Hurricane season is less than two months away. My district in Florida contains 70 miles of coastline. Therefore, hurricane preparedness is something we take very seriously. That is why I became very concerned when I learned of recent reports that a satellite important to forecasting hurricanes, the QuikSCAT satellite, is in danger of going off line in the near future.

Last week, I spoke with General David Johnson, who serves as the Director of the National Weather Service and the NOAA Assistant Administrator for Weather Services. General Johnson confirmed newspaper reports that the QuikSCAT satellite currently in orbit is at risk of deteriorating, and that this particular satellite provides crucial data that increases the accuracy of hurricane forecasting.

I told General Johnson that addressing this problem is a top priority of mine, and I am committed to doing whatever it takes to get the federal funds needed to increase hurricane predictability. We cannot afford to take any steps backward. I am disappointed that this problem is only now being addressed.
Yesterday, I sent a letter to the Director of Policy and Integration for the Air Force Reserves to request a meeting to discuss the status of Hurricane Hunter planes, and if they are capable of forecasting hurricanes in the event the QuikSCAT satellite fails. Hurricane Hunter aircraft are administered by the U.S. Air Force Reserves, and they fly directly into and around the path of hurricanes to gather important data that helps forecasters make accurate predictions during a hurricane. These planes also increase the understanding of the storm processes, thereby improving their forecast models.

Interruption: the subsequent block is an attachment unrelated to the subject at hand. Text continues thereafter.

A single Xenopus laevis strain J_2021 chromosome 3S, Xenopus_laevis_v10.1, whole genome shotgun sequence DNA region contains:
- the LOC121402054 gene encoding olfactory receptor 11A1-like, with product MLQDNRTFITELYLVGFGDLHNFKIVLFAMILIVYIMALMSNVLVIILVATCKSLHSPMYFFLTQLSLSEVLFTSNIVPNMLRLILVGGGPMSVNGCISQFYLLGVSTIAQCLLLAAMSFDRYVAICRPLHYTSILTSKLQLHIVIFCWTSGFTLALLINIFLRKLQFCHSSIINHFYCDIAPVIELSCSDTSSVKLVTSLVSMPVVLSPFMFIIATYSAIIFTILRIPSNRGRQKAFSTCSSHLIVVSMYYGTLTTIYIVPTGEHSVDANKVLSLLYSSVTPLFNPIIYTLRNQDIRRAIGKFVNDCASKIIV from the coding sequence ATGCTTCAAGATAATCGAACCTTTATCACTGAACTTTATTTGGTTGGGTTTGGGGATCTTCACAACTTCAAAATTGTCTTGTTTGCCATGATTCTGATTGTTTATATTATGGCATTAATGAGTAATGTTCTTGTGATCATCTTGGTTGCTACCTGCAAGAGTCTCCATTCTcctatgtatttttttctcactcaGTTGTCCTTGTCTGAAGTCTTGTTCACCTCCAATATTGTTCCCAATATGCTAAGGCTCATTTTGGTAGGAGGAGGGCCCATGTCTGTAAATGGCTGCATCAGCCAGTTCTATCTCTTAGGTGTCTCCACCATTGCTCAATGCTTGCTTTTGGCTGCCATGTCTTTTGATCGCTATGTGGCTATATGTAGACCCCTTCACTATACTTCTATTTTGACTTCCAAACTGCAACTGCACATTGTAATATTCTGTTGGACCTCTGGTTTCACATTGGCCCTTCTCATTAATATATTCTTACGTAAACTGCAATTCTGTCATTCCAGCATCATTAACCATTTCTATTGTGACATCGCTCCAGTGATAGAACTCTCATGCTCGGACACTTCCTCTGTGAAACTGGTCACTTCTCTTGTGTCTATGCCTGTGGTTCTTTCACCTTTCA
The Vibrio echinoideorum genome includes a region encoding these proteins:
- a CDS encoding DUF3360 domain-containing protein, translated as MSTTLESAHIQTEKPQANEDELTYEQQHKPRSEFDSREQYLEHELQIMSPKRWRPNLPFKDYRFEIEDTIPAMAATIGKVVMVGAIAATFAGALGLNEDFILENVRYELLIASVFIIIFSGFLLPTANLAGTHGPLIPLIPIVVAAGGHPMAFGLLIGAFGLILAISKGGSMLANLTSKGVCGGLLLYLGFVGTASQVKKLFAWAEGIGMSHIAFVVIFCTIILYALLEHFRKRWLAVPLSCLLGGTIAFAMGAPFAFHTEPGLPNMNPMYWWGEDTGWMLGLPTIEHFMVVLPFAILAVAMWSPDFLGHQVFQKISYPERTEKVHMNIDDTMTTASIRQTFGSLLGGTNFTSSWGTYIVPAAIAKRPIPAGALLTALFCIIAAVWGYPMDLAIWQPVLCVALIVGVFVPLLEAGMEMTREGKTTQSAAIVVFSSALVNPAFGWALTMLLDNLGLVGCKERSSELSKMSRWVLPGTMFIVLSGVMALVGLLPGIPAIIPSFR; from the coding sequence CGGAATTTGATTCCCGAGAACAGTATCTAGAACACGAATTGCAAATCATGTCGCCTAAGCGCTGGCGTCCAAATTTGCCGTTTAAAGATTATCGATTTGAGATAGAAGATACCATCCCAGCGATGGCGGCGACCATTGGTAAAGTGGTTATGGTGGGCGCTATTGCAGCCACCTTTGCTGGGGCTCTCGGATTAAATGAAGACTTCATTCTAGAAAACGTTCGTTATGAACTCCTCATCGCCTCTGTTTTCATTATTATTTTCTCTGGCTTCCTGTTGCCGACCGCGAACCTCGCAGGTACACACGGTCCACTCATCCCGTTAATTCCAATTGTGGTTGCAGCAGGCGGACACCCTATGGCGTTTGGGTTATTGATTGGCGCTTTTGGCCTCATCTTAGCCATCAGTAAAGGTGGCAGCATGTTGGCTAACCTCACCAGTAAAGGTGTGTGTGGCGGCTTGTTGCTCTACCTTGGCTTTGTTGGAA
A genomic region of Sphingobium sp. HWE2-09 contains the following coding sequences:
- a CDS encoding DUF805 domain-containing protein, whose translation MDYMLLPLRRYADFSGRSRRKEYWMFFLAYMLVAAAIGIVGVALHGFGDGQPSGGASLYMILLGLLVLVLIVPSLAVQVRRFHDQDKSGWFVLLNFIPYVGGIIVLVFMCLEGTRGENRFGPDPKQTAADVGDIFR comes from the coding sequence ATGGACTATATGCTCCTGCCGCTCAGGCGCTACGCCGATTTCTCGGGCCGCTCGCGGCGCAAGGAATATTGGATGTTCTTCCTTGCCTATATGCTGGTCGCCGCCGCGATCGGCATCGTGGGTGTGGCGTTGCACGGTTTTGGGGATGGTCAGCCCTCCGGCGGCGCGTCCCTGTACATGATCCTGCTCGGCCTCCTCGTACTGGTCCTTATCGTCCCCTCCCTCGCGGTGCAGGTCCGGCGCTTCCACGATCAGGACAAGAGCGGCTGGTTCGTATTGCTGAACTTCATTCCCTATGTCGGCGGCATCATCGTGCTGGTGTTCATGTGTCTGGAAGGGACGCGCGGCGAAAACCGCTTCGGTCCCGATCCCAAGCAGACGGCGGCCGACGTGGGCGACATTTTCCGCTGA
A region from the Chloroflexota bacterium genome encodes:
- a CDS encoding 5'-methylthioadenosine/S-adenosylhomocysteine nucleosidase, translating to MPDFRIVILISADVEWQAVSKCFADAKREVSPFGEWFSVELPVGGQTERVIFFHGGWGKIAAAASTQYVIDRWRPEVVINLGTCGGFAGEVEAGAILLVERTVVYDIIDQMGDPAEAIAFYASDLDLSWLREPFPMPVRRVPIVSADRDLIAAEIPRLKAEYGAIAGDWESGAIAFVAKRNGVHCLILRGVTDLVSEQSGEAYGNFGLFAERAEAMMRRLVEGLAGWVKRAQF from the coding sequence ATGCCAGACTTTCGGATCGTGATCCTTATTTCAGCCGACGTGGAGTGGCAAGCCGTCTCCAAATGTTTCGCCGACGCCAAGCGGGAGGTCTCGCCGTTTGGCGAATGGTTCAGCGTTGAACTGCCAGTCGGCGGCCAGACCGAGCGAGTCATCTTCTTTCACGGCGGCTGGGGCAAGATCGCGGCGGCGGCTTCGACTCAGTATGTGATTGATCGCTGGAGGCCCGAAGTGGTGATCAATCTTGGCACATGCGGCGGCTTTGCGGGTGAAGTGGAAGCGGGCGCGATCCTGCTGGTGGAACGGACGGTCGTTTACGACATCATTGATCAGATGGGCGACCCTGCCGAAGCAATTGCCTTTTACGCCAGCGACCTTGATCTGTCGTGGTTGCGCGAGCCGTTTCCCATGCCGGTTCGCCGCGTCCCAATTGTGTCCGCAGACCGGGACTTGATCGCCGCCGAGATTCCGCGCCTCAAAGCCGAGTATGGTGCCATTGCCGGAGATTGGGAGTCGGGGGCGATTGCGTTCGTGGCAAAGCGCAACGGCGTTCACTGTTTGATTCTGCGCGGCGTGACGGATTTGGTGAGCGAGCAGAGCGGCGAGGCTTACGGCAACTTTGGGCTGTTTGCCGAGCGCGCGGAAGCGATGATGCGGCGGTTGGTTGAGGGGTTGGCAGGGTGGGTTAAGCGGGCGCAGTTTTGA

While Hurricane Hunter aircraft are not intended to replace the long-term benefits of the QuikSCAT satellite, I want to make sure the role, capability, and readiness of the aircraft are able to sufficiently track storms during the upcoming hurricane season, which is less than two months away.

I am committed to getting to the bottom of this issue. I will continue to ask why this problem was not anticipated at an earlier date, and why we are just learning of this problem now. Given that half of all Americans live within 50 miles of the coastline, this is an issue we must address immediately.